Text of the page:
Puglia, or Apulia in the Italian, is a region in the south of Italy that makes up the “heel of the boot.” Its geography and agricultural wealth made it a desirable spot in ancient times. First settled by the Illyric peoples, the area was quickly conquered by the Mycenaean Greeks during the 8th Century BC. The Greeks expanded their holdings into what was to become Magna Graecia, making the region a center of commerce. Successive conquests by the Samnites, Carthaginians, and then Romans only increased the importance of the region on eastern province trade. Throughout its rich history, wine making has always been a fixture in the area. Working with a combination of transplanted grapes (via Greece) and native varietals, winemakers in Puglia produce some of the most interesting wines in Italy. Oftentimes the wines don’t get the respect they deserve, largely because they are even less recognizable than their more famous Italian compatriots.

At a dinner recently we had the first of the these two wines – a lovely, gutsy red whose name stems from the varietal blend – Ne(groamaro)pri(mitivo)ca(bernet sauvignon) – clever… Whatever – the wine is a tremendous value, in, yes you guessed it… 2009. The second wine is the older brother to the Neprica – 100% Primitivo-based wine that is just wonderful.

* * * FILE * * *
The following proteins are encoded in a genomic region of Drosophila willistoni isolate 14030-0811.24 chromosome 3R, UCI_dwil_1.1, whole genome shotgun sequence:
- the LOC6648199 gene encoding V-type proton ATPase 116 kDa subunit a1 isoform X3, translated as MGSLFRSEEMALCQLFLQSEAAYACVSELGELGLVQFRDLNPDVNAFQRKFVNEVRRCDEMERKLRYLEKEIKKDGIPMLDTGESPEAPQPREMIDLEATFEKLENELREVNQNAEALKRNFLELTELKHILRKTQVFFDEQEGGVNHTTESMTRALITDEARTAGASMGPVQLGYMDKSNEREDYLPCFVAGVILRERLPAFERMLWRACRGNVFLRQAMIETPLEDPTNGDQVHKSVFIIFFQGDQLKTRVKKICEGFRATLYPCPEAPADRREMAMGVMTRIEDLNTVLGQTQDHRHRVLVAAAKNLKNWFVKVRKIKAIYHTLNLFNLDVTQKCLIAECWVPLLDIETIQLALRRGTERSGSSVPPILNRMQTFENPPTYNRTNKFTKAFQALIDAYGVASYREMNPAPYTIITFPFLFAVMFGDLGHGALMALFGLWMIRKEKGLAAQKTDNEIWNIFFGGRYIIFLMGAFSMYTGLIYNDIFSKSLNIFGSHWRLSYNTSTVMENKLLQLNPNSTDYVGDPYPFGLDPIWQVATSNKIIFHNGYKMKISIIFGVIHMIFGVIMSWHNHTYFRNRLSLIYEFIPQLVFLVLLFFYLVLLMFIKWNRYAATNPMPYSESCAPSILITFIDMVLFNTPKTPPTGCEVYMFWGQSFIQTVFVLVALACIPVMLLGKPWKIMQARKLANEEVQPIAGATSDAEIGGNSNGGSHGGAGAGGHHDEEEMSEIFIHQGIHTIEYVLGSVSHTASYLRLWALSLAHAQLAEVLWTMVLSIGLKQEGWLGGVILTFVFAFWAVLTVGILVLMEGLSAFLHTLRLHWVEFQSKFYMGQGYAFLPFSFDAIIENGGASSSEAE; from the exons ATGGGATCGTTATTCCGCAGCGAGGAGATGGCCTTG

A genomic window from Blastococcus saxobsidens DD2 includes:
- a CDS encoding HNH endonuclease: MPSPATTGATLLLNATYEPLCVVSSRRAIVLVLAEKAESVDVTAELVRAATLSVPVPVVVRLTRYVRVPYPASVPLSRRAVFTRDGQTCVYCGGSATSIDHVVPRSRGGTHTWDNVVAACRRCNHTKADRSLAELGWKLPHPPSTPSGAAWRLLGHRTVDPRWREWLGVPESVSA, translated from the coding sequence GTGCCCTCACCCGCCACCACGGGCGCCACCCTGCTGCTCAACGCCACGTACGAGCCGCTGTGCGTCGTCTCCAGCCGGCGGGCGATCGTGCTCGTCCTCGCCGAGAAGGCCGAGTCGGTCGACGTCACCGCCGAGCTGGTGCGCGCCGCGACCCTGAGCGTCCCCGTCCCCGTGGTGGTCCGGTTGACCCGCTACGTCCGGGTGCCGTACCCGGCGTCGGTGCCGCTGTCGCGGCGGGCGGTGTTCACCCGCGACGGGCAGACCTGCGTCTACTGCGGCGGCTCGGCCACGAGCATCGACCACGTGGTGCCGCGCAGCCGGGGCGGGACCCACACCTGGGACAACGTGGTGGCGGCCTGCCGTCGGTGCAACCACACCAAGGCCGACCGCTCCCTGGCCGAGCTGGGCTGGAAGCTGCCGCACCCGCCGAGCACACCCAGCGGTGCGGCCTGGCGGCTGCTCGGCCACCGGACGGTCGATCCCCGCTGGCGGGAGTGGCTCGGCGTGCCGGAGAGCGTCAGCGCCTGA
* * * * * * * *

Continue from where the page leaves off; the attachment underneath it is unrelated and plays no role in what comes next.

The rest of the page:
2009 Tormaresca Neprica, Puglia IGT Italy ($11.99/bottle)

Composition: 40% Negroamaro; 30% Primitivo; 30% Cabernet Sauvignon

Jammy nose with dark fruit and earthy hints. Medium-bodied with moderate acidity and supple, chewy tannin – good balance. Bright cherry palate with violets, truffles and tar notes. Moderate length – smooth. Drinking well now and should hold for another 2 to 3 years in bottle. Great value.

2009 Tormaresca Torcicoda, Salento IGT Italy ($19.99/bottle)

Composition: 100% Primitivo

Perfumed, floral nose with cherry, allspice and black pepper – pretty. Medium-bodied with moderate acidity and firm tannin – well balanced. Dark fruit core with menthol, cherry and anise notes. Moderate length with a smooth, layered finish. Drinking well now and should improve with another 3 to 5 years in bottle. Good value.

Cheers!

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